Published on September 22, 2020
Dow Canada provides students with robots to learn about safety and automation
For many people, when they hear the word robots, images of human-like machines from science fiction movies or TV shows often come to mind. Mimicking the human touch, robots have been used in the manufacturing industry for decades to lend a hand to complete dull, dirty and dangerous tasks.
Long-time NAIT industry partner Dow Canada is using robotic automation to make their worksites in Alberta more efficient and safer, including Fort Saskatchewan where more than 60% of workers are NAIT graduates. The company uses robots to perform tasks that could be potentially dangerous to employees, such as working in confined spaces.
“Last year alone, we eliminated close to 50 confined space entries by using robotics, which is a much safer alternative than having a worker do this activity,” says Catherine Costin, site director for Dow’s Alberta Operations.
With robot automation, however, comes a need for skilled operators to develop the processes, programs and maintain the robots in manufacturing shops and plants—skills that are currently underdeveloped within industry.
“We supported the robotics equipment because it directly links to our focus on revolutionizing the way we use technology at our manufacturing facilities."
Thanks to a donation from Dow, NAIT has purchased robots for a new mandatory course that will train Mechanical Engineering Technology students on how to use robotic automation. The course, launching in January 2021, is one of the first at NAIT to use robotics in manufacturing automation.
“We supported the robotics equipment because it directly links to our focus on revolutionizing the way we use technology at our manufacturing facilities,” says Costin. “To have our prospective workforce using robotics equipment in their curriculum at NAIT is a win-win for both our organizations.”
Robotic arm a first for NAIT program
When the robots arrived on campus in June 2020 from the United States, Alex Shum, academic chair of the Mechanical Engineering Technology program, admits it felt a bit like Christmas morning.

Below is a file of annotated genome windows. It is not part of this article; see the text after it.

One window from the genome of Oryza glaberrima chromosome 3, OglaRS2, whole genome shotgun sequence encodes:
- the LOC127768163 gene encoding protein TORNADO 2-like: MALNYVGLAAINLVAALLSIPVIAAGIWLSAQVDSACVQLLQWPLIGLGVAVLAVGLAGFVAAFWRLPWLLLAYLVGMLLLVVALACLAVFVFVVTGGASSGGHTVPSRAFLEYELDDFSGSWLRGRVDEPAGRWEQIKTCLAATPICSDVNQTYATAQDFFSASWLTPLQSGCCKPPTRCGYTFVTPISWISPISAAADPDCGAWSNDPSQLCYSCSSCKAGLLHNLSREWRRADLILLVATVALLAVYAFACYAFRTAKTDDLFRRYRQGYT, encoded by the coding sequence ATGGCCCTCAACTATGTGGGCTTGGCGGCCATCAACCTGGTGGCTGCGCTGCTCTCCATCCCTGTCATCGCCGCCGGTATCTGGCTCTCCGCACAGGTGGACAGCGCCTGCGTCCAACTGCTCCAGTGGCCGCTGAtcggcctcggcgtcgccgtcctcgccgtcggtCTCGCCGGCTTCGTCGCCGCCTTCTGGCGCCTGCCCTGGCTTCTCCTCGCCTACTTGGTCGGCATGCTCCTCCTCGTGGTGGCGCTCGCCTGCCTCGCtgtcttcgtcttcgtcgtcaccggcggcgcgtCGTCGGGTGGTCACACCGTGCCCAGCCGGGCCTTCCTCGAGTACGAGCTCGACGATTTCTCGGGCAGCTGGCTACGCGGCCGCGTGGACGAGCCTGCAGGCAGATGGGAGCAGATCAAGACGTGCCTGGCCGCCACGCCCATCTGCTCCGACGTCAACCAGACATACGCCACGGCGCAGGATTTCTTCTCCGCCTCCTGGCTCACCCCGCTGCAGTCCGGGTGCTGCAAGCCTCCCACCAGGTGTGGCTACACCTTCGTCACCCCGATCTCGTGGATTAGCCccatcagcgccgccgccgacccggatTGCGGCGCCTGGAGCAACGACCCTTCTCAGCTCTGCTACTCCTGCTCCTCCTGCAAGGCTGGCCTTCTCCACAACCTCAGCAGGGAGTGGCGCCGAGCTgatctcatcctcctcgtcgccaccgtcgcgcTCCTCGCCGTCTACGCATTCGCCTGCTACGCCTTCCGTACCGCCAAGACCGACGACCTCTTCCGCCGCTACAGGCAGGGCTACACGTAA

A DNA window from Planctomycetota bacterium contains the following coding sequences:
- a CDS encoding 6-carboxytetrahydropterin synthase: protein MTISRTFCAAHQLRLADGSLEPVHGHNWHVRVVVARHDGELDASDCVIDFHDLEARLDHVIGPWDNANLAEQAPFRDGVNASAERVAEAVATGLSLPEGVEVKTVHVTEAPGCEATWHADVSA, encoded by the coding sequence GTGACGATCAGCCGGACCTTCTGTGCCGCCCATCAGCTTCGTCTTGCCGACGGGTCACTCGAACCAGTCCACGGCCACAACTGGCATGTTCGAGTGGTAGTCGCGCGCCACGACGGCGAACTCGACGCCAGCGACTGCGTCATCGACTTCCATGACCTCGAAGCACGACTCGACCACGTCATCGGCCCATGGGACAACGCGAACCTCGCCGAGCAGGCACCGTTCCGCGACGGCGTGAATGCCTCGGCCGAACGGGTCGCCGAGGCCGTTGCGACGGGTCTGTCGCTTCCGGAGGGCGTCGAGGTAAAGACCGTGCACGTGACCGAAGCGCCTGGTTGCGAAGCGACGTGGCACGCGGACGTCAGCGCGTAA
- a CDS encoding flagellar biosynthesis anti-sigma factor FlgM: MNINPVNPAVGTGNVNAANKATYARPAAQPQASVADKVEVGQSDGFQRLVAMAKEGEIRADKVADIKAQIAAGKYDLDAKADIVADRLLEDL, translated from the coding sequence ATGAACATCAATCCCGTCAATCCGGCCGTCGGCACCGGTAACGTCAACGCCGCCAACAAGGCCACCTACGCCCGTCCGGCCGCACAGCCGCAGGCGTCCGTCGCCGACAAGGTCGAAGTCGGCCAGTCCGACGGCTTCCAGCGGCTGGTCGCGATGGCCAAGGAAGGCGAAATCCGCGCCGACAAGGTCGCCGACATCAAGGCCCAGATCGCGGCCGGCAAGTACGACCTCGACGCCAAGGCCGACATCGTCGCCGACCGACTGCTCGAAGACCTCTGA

“It’s exciting to be renewing our technology to be current and relevant to industry,” he says. “It also ensures that students can learn on the latest and greatest from industry that will fit our market in Alberta.”
A few years ago, NAIT industry partners identified the need for students to have some knowledge in programming robotics. Plans were already underway to introduce the course when Dow Canada stepped in to advance its development.
Ensuring that the robot purchased would align with what students would be using in the workplace was important to Shum, which meant researching multiple options, before choosing the industrial robotic arm from Yaskawa-Motoman.
“The speed is nice, the accuracy and precision is amazing. If you look at the size, it’s not that big, but it could hold up to 8 kilograms. It’s robust and strong,” he says.
The program also purchased a collaborative robotic arm from Universal Robots using money remaining from Dow's donation to cover part of the costs.
“Dow wanted their donation to be meaningful to students, and this robot for sure will be."
Both units will enhance the student learning experience and improve their understanding of robot functionality in various manufacturing scenarios. Students will rotate in groups using offline programming software to plan and automate the robot to perform tasks and processes.
Within its first year from launch, up to 100 students will have completed the course. Working with Dow, says Shum, was critical to the program being able to add the course into the curriculum.
“Dow wanted their donation to be meaningful to students, and this robot for sure will be,” he says. “Students are going to learn something, on a real product, that they will use in industry.”
As a polytechnic, NAIT appreciates the partnerships we have with industry— small and medium-sized businesses, local suppliers and global companies—to help us keep our programs relevant and responsive. In many ways, we have our donors to thank for equipping our classrooms and labs with the best tools and technology available.
See how donations support student learning.